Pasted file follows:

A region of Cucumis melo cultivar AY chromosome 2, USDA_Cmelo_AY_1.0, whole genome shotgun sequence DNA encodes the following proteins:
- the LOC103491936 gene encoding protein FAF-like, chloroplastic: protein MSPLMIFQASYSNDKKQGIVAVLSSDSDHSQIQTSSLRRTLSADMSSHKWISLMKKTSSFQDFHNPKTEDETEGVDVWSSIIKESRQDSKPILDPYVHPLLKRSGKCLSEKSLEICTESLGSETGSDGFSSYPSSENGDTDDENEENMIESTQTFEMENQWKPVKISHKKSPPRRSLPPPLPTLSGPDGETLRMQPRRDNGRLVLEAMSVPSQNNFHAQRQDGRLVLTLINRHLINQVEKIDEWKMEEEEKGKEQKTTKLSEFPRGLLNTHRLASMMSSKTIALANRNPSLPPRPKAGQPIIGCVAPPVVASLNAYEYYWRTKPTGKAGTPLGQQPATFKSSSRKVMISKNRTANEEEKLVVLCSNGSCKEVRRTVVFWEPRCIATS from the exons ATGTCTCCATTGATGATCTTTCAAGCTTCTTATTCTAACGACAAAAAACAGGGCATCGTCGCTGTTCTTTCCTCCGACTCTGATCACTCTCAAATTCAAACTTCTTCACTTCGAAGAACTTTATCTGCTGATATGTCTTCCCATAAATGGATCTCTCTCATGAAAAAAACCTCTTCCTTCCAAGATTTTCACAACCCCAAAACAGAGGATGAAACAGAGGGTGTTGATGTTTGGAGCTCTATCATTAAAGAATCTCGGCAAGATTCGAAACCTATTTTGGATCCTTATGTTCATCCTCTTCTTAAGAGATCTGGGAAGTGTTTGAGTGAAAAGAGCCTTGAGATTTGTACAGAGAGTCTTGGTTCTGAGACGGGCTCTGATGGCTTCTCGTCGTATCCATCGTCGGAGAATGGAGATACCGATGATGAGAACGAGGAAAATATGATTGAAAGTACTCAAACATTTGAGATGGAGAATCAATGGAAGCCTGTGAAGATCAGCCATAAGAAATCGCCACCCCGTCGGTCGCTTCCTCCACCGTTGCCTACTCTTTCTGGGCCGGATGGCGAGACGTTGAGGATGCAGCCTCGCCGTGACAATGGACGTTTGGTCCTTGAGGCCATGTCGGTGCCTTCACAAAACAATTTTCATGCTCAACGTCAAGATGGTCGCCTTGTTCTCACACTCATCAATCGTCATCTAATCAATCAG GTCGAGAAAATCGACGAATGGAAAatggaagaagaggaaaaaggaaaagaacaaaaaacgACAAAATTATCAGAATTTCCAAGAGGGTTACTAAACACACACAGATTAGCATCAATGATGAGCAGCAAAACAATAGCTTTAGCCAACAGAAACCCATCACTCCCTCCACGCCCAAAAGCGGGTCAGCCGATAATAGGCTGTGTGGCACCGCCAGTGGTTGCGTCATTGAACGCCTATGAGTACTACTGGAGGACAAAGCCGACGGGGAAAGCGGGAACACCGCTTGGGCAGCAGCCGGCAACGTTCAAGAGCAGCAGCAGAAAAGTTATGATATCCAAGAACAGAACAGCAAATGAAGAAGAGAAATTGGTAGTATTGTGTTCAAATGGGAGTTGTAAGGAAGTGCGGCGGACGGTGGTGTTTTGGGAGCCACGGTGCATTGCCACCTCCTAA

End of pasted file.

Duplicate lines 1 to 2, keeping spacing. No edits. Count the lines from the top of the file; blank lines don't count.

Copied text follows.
A region of Cucumis melo cultivar AY chromosome 2, USDA_Cmelo_AY_1.0, whole genome shotgun sequence DNA encodes the following proteins:
- the LOC103491936 gene encoding protein FAF-like, chloroplastic: protein MSPLMIFQASYSNDKKQGIVAVLSSDSDHSQIQTSSLRRTLSADMSSHKWISLMKKTSSFQDFHNPKTEDETEGVDVWSSIIKESRQDSKPILDPYVHPLLKRSGKCLSEKSLEICTESLGSETGSDGFSSYPSSENGDTDDENEENMIESTQTFEMENQWKPVKISHKKSPPRRSLPPPLPTLSGPDGETLRMQPRRDNGRLVLEAMSVPSQNNFHAQRQDGRLVLTLINRHLINQVEKIDEWKMEEEEKGKEQKTTKLSEFPRGLLNTHRLASMMSSKTIALANRNPSLPPRPKAGQPIIGCVAPPVVASLNAYEYYWRTKPTGKAGTPLGQQPATFKSSSRKVMISKNRTANEEEKLVVLCSNGSCKEVRRTVVFWEPRCIATS from the exons ATGTCTCCATTGATGATCTTTCAAGCTTCTTATTCTAACGACAAAAAACAGGGCATCGTCGCTGTTCTTTCCTCCGACTCTGATCACTCTCAAATTCAAACTTCTTCACTTCGAAGAACTTTATCTGCTGATATGTCTTCCCATAAATGGATCTCTCTCATGAAAAAAACCTCTTCCTTCCAAGATTTTCACAACCCCAAAACAGAGGATGAAACAGAGGGTGTTGATGTTTGGAGCTCTATCATTAAAGAATCTCGGCAAGATTCGAAACCTATTTTGGATCCTTATGTTCATCCTCTTCTTAAGAGATCTGGGAAGTGTTTGAGTGAAAAGAGCCTTGAGATTTGTACAGAGAGTCTTGGTTCTGAGACGGGCTCTGATGGCTTCTCGTCGTATCCATCGTCGGAGAATGGAGATACCGATGATGAGAACGAGGAAAATATGATTGAAAGTACTCAAACATTTGAGATGGAGAATCAATGGAAGCCTGTGAAGATCAGCCATAAGAAATCGCCACCCCGTCGGTCGCTTCCTCCACCGTTGCCTACTCTTTCTGGGCCGGATGGCGAGACGTTGAGGATGCAGCCTCGCCGTGACAATGGACGTTTGGTCCTTGAGGCCATGTCGGTGCCTTCACAAAACAATTTTCATGCTCAACGTCAAGATGGTCGCCTTGTTCTCACACTCATCAATCGTCATCTAATCAATCAG GTCGAGAAAATCGACGAATGGAAAatggaagaagaggaaaaaggaaaagaacaaaaaacgACAAAATTATCAGAATTTCCAAGAGGGTTACTAAACACACACAGATTAGCATCAATGATGAGCAGCAAAACAATAGCTTTAGCCAACAGAAACCCATCACTCCCTCCACGCCCAAAAGCGGGTCAGCCGATAATAGGCTGTGTGGCACCGCCAGTGGTTGCGTCATTGAACGCCTATGAGTACTACTGGAGGACAAAGCCGACGGGGAAAGCGGGAACACCGCTTGGGCAGCAGCCGGCAACGTTCAAGAGCAGCAGCAGAAAAGTTATGATATCCAAGAACAGAACAGCAAATGAAGAAGAGAAATTGGTAGTATTGTGTTCAAATGGGAGTTGTAAGGAAGTGCGGCGGACGGTGGTGTTTTGGGAGCCACGGTGCATTGCCACCTCCTAA